Wednesday 23 May 2012


Nora Roberts has her own particular genre – romance mixed with murder mystery – and it works well for me.  She has a feisty central female character, usually in some kind of trouble or difficult situation, who becomes embroiled in a murder which impacts significantly on her life and manages at the same time to find some hunky guy to fall in love with.

In this novel, Reece Gilmore has decided to hide away in the small town of Angels Fist having been the sole survivor of a vicious attack in the Boston restaurant where she was a chef . She's pretty much on the edge, as nervy as hell and highly suspicious of everybody and everything but she's a great chef and soon finds a job in a local restaurant owned and run by Joanie, another strong , independent and capable woman .

Gradually,  Reece gets to know and like many of the local residents including Brody, who is a writer who very much keeps to himself . But her fragile sense of peace is broken when she witnesses what she believes is a brutal murder of a woman in the mountains which are close to the town .

But no body has been found and there is a suspicion by many in the town that she's making the whole thing up.  And her paranoia is increased when things mysteriously disappear in her flat above the restaurant .  But Brody believes her and the two build up a strong friendship which develops into a romance .

Together, they compose a list of all the men in the area who could have committed  such a crime and as they get closer to the truth , so their their lives are put in danger.

What I like about Roberts is that she tells a cracking good story with interesting plot, well  rounded characters ,  evocative description of setting and intrigue and suspense in bucketloads . If this is the kind of novel you like to read, you've got plenty of novels to choose from - she's a prolific writer.

Monday 14 May 2012


According to statistics, one in four people in the UK suffer from mental illness. And those are just the people who have reported their symptoms to a doctor. But the NHS is woefully inadequate in dealing with such a prevalent and debilitating illness. I don't know if this is true for other counties, but in Hampshire there are now two tiers of treatment. If you suffer from one of the more 'serious' mental illnesses such as schizophrenia, or are danger to yourself or others, then you get to see an NHS psychiatrist. But if you suffer from 'just' depression, you may be referred to a system called italk. This is a psychological therapy services where the patient will talk with his or her Designated Psychological Wellbeing Practitioner or a High Intensity Therapist over the phone once a week.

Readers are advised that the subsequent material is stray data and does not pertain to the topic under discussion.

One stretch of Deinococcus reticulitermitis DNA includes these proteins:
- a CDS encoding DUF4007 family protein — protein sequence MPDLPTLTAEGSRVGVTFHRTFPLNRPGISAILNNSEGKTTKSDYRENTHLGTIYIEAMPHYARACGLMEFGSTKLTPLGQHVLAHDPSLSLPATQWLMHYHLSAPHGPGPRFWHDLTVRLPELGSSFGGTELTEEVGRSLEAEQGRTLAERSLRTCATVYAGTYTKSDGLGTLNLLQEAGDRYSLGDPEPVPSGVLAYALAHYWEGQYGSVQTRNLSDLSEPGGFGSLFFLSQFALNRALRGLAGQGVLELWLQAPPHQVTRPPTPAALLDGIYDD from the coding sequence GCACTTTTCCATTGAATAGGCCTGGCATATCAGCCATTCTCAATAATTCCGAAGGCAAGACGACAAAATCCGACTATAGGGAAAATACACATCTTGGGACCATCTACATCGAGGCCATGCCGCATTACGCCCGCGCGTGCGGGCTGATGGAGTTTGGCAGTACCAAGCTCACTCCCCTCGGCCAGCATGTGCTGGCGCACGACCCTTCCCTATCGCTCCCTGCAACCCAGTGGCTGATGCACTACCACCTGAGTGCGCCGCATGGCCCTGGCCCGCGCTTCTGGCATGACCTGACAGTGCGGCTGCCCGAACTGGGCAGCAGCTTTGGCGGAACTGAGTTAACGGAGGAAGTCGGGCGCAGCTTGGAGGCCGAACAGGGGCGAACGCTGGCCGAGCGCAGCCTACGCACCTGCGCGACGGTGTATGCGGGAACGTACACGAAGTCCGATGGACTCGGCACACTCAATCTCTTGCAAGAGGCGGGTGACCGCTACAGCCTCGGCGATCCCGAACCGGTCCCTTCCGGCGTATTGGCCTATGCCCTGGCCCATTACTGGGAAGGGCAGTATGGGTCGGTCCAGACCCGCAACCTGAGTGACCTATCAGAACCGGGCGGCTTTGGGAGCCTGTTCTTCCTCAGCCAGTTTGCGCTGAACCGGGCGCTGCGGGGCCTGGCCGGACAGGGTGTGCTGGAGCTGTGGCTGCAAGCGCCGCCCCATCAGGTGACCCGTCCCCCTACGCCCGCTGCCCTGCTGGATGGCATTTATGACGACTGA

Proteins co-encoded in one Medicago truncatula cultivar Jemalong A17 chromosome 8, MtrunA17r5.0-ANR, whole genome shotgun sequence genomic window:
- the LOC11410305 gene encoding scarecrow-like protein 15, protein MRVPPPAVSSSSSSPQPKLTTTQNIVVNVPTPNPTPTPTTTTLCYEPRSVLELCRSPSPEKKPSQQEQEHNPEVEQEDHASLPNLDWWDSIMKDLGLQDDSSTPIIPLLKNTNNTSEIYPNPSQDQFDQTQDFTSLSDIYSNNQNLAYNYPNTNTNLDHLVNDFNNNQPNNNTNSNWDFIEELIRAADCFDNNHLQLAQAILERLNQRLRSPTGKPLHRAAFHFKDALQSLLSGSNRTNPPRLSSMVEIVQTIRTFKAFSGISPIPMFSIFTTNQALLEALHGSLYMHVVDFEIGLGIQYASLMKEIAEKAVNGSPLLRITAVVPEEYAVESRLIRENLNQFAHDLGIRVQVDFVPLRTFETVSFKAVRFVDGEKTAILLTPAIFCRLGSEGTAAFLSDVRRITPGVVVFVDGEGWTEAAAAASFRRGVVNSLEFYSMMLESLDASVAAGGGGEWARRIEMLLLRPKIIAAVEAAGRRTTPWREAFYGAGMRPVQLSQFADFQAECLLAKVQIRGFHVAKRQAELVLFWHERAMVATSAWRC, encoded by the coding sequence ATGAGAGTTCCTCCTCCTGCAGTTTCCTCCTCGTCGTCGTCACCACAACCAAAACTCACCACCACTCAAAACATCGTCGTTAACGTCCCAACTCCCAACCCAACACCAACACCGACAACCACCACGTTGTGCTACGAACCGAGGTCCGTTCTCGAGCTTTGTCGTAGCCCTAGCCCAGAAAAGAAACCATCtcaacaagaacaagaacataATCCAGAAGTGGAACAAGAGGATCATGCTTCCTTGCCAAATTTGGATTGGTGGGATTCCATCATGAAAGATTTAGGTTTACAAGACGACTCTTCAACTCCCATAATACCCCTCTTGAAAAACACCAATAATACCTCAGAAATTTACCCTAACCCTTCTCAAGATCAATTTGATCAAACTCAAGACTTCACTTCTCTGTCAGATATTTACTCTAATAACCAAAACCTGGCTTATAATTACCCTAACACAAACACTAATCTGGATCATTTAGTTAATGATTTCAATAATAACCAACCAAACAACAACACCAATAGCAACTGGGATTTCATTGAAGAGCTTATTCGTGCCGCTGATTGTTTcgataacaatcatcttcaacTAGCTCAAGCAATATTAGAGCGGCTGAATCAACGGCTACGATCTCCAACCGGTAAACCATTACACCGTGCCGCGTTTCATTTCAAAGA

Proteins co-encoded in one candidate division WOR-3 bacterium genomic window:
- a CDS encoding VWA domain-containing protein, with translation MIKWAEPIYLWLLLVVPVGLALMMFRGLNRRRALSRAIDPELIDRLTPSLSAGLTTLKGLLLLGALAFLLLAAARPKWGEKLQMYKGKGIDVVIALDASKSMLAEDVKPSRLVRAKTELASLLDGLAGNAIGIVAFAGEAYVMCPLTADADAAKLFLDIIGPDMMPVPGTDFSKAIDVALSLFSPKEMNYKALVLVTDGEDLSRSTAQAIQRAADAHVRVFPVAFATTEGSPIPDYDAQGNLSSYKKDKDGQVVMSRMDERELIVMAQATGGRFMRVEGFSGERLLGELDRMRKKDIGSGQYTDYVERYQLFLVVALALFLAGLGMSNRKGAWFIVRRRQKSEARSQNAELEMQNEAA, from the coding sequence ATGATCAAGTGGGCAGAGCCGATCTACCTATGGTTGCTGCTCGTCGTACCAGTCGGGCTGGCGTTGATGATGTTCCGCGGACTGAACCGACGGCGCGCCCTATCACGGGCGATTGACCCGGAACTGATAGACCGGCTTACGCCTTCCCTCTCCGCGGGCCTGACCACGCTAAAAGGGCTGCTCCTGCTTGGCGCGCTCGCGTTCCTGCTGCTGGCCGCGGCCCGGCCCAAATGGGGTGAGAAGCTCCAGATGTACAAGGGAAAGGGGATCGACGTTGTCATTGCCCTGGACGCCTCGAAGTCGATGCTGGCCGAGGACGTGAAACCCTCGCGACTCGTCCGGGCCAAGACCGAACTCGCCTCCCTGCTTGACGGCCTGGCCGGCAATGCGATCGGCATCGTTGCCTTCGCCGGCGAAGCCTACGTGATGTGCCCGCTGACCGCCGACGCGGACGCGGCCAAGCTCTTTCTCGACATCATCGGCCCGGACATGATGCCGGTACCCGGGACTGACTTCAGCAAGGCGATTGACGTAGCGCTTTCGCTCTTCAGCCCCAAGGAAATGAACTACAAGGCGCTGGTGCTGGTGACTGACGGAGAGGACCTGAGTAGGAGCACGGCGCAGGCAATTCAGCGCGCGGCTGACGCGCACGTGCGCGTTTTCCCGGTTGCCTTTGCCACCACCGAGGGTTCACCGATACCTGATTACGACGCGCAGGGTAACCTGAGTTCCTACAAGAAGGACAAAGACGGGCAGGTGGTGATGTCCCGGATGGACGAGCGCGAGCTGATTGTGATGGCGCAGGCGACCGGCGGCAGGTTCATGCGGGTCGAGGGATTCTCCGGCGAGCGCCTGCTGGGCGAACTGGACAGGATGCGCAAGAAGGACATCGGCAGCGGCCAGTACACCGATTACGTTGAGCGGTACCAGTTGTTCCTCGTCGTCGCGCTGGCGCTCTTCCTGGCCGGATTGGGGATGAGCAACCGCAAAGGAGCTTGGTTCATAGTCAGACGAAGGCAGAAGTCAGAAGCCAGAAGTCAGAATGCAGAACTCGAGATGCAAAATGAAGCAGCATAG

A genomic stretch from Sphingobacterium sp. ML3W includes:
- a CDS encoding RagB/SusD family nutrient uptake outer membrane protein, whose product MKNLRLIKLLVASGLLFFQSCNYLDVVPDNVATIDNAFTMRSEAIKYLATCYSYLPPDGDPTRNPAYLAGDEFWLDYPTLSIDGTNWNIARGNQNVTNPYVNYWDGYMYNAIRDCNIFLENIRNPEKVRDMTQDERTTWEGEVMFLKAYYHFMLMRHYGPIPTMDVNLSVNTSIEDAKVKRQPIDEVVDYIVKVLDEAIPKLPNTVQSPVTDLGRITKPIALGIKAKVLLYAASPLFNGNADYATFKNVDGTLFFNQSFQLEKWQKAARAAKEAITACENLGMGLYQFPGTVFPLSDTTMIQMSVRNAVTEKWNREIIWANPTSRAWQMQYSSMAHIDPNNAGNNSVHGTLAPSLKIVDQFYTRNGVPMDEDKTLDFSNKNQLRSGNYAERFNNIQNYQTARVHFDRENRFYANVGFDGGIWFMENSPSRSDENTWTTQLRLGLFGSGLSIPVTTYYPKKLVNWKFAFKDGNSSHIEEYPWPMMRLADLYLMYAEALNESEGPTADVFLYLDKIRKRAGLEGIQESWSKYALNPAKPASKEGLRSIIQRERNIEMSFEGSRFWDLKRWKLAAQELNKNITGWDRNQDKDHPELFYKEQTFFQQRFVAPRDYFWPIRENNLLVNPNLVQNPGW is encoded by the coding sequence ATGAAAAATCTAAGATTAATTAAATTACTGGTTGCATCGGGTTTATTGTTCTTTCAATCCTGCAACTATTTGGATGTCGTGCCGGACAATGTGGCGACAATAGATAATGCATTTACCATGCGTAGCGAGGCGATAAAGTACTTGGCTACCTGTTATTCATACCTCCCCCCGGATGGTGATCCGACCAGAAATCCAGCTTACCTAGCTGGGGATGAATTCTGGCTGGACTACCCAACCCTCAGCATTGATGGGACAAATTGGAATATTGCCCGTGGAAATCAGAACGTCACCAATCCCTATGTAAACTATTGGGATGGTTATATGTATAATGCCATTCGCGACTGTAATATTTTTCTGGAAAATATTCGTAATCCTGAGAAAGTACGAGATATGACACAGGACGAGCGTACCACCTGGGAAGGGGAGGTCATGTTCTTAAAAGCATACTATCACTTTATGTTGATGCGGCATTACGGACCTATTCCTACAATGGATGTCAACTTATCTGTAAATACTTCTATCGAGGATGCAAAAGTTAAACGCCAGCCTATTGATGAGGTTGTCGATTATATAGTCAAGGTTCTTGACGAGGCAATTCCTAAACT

Now for some patients, this might be enough but advice cannot be given on medication and talking to a faceless person about your deepest fears and anxieties is hardly a satisfactory situation.

I'm writing about this because I have suffered from depression for over 20 years and antidepressants such as Amitriptyline and Prozac kept me going during this time and enabled me to live a reasonably full life. But nearly 2 years ago my Prozac medication stopped working and I was put on a series of alternative antidepressants but nothing quite hit the mark. So, I asked my GP to refer me to an NHS psychiatrist because I realised that medication in itself was not sufficient.

At first I was told that I had been put on the referral list but nothing happened so at the beginning of this year I asked again and this was when I was told about the new system and that I wasn't eligible to see an NHS psychiatrist. By this time I was pretty desperate so I asked to be referred to a private psychiatrist.

Several weeks later I found myself at the Priory Hospital near Southampton where the psychiatrist I had been referred to took one look at me and suggested that I be admitted into the hospital. I was there for a week and it was a very difficult week indeed. Anybody who thinks that the Priory Hospitals are full of celebrities and places a great luxury should think again. But I received excellent care and I go back there now two mornings a week for cognitive behaviour therapy, which addresses the causes of depression. I'm still on medication but I am now beginning to understand why I am depressed and am now confronting some of the distorted thinking that traps most of us.

The horrible irony is that, to my surprise, this treatment is covered by my private health insurance and so I could have had it much earlier. And, of course, it's not available to those without such insurance.

Do I feel let down by the NHS? Yes. Do I feel sad that this is not available to NHS patients? Most definitely. And this is the result of the economic downturn? Most probably. I've still got a long way to go but I'm hoping, hoping, hoping that I will be able to go to the Essaouira Festival at the end of June. Fingers crossed.